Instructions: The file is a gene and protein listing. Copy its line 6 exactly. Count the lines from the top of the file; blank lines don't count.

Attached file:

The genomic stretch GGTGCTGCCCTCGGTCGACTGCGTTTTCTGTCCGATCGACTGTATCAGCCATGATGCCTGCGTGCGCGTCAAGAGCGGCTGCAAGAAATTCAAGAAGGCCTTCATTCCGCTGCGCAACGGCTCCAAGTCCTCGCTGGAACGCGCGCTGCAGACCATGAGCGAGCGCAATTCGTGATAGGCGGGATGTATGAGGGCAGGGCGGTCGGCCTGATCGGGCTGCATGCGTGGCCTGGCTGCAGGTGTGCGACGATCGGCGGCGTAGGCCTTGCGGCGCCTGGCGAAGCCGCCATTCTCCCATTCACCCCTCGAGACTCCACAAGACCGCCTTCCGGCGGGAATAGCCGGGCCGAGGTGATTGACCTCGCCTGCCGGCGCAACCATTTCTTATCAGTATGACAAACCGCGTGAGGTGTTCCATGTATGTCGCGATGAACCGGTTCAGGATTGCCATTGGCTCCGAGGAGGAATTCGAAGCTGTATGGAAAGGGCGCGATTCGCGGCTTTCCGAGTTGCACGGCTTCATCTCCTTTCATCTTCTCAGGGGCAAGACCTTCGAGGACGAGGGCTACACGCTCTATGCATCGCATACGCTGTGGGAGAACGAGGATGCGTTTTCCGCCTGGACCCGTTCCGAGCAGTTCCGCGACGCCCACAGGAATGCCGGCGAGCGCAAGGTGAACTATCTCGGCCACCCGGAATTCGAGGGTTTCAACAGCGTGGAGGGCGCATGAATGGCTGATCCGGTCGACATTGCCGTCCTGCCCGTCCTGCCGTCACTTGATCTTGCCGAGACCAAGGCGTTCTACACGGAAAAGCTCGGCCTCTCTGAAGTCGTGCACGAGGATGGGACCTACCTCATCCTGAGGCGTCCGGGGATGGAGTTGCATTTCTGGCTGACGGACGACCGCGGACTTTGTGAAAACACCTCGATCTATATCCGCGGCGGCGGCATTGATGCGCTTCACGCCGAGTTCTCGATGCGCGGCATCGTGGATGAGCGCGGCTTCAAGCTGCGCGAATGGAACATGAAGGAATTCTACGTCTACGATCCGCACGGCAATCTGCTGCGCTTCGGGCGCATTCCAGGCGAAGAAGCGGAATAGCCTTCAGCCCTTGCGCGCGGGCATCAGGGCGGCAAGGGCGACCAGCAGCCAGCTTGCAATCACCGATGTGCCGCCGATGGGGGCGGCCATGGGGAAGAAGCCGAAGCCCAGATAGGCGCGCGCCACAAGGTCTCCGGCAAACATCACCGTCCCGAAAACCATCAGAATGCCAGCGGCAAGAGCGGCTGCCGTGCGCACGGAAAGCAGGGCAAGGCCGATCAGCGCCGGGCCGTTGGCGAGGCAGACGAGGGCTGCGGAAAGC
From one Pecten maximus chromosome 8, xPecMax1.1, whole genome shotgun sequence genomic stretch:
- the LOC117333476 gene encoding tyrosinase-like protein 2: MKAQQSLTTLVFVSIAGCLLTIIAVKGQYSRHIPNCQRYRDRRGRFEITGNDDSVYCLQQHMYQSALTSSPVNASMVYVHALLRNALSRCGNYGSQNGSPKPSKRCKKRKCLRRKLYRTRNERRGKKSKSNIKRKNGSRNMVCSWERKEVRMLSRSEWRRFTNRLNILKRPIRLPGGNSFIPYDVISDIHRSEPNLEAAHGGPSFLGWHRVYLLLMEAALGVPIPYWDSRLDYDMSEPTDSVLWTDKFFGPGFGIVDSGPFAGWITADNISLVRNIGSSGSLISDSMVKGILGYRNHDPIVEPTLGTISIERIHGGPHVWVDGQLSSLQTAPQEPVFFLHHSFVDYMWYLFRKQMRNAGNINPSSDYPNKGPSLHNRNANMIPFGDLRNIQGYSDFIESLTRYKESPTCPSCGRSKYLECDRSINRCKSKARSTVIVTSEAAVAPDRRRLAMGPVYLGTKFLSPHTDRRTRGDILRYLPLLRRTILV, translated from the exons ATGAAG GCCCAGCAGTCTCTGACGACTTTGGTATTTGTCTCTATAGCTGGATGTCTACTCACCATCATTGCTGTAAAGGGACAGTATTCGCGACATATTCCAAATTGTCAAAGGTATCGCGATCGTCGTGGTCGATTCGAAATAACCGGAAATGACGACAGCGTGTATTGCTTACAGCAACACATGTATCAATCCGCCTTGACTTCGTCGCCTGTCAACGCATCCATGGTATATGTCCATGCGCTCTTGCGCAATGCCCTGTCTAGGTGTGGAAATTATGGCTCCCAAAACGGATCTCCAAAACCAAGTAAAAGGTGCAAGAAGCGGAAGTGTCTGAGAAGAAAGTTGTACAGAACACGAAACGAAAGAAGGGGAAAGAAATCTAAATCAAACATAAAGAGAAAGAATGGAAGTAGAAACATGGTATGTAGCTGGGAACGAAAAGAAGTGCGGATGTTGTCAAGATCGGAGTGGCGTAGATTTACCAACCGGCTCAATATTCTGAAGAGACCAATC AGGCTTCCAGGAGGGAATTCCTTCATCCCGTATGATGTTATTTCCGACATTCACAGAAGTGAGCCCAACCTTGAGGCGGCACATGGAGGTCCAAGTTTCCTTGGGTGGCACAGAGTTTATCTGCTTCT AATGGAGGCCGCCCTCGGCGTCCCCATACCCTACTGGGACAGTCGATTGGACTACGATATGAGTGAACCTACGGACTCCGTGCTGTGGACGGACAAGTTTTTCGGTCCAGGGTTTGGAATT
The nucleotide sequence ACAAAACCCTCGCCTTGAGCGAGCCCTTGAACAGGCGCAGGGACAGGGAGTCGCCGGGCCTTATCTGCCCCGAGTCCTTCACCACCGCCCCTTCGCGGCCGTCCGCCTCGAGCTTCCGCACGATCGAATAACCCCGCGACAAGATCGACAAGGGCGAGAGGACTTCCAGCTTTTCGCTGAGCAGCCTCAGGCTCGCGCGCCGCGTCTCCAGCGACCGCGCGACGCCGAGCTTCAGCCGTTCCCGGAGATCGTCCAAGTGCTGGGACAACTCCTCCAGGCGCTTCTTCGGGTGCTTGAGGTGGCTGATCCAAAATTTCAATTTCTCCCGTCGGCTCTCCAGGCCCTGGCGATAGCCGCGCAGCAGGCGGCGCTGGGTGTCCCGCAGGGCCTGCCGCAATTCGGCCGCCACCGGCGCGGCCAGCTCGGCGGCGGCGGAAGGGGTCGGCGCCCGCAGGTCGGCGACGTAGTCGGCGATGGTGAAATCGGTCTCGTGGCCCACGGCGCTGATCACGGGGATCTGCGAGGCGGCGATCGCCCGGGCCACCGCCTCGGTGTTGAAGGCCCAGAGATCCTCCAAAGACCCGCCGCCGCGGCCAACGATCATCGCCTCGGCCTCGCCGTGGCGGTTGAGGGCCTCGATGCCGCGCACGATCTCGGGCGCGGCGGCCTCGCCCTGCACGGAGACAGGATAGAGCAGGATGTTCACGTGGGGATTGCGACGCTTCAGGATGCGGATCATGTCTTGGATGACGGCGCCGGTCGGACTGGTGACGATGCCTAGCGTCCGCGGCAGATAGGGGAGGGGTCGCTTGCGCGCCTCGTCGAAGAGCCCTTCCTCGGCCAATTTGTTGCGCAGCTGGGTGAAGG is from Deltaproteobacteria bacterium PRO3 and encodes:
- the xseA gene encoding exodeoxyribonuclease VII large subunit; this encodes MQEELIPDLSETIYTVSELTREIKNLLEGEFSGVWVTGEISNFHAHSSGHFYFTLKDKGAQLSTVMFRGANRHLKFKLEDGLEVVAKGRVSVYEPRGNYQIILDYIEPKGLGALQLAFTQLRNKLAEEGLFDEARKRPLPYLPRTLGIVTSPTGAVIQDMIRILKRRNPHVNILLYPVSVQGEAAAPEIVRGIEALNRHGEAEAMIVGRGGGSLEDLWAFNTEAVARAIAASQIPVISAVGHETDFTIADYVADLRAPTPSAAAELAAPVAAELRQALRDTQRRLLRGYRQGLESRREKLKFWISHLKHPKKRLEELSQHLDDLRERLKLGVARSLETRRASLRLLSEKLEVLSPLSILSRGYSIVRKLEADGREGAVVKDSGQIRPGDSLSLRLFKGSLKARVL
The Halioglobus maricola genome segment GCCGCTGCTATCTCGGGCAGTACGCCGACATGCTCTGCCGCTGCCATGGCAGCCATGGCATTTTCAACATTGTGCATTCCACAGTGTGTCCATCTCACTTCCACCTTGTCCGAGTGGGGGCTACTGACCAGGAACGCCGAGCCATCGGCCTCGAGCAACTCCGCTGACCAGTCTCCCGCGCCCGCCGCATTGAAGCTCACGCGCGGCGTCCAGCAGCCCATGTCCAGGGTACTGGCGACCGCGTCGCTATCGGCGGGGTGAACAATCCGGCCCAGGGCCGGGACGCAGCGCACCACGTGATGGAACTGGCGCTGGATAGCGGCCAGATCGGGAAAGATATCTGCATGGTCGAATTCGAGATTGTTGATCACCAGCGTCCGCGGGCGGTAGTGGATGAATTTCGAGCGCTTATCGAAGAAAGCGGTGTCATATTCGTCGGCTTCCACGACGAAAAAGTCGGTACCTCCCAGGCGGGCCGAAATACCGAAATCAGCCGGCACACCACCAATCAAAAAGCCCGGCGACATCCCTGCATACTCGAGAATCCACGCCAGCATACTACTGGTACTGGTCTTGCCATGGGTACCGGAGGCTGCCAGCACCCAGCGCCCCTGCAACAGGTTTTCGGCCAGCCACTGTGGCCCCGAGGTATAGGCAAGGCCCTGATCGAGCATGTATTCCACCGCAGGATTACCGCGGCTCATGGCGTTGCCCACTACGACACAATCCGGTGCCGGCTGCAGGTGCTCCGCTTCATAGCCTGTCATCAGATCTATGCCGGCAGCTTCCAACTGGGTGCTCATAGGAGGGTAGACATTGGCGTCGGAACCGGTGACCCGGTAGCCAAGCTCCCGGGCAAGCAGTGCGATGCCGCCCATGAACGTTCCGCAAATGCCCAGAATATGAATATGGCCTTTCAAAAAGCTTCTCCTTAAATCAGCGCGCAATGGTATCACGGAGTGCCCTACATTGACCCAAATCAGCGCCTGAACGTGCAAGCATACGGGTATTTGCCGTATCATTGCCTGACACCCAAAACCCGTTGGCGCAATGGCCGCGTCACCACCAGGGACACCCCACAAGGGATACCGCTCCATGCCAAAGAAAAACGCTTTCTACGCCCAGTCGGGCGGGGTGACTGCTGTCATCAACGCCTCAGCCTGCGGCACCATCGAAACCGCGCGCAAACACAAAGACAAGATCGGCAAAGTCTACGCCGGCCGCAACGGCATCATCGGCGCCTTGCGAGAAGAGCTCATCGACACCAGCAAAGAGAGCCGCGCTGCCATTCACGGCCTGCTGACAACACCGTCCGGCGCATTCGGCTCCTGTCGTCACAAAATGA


The Halioglobus maricola genome segment GCCGCTGCTATCTCGGGCAGTACGCCGACATGCTCTGCCGCTGCCATGGCAGCCATGGCATTTTCAACATTGTGCATTCCACAGTGTGTCCATCTCACTTCCACCTTGTCCGAGTGGGGGCTACTGACCAGGAACGCCGAGCCATCGGCCTCGAGCAACTCCGCTGACCAGTCTCCCGCGCCCGCCGCATTGAAGCTCACGCGCGGCGTCCAGCAGCCCATGTCCAGGGTACTGGCGACCGCGTCGCTATCGGCGGGGTGAACAATCCGGCCCAGGGCCGGGACGCAGCGCACCACGTGATGGAACTGGCGCTGGATAGCGGCCAGATCGGGAAAGATATCTGCATGGTCGAATTCGAGATTGTTGATCACCAGCGTCCGCGGGCGGTAGTGGATGAATTTCGAGCGCTTATCGAAGAAAGCGGTGTCATATTCGTCGGCTTCCACGACGAAAAAGTCGGTACCTCCCAGGCGGGCCGAAATACCGAAATCAGCCGGCACACCACCAATCAAAAAGCCCGGCGACATCCCTGCATACTCGAGAATCCACGCCAGCATACTACTGGTACTGGTCTTGCCATGGGTACCGGAGGCTGCCAGCACCCAGCGCCCCTGCAACAGGTTTTCGGCCAGCCACTGTGGCCCCGAGGTATAGGCAAGGCCCTGATCGAGCATGTATTCCACCGCAGGATTACCGCGGCTCATGGCGTTGCCCACTACGACACAATCCGGTGCCGGCTGCAGGTGCTCCGCTTCATAGCCTGTCATCAGATCTATGCCGGCAGCTTCCAACTGGGTGCTCATAGGAGGGTAGACATTGGCGTCGGAACCGGTGACCCGGTAGCCAAGCTCCCGGGCAAGCAGTGCGATGCCGCCCATGAACGTTCCGCAAATGCCCAGAATATGAATATGGCCTTTCAAAAAGCTTCTCCTTAAATCAGCGCGCAATGGTATCACGGAGTGCCCTACATTGACCCAAATCAGCGCCTGAACGTGCAAGCATACGGGTATTTGCCGTATCATTGCCTGACACCCAAAACCCGTTGGCGCAATGGCCGCGTCACCACCAGGGACACCCCACAAGGGATACCGCTCCATGCCAAAGAAAAACGCTTTCTACGCCCAGTCGGGCGGGGTGACTGCTGTCATCAACGCCTCAGCCTGCGGCACCATCGAAACCGCGCGCAAACACAAAGACAAGATCGGCAAAGTCTACGCCGGCCGCAACGGCATCATCGGCGCCTTGCGAGAAGAGCTCATCGACACCAGCAAAGAGAGCCGCGCTGCCATTCACGGCCTGCTGACAACACCGTCCGGCGCATTCGGCTCCTGTCGTCACAAAATGA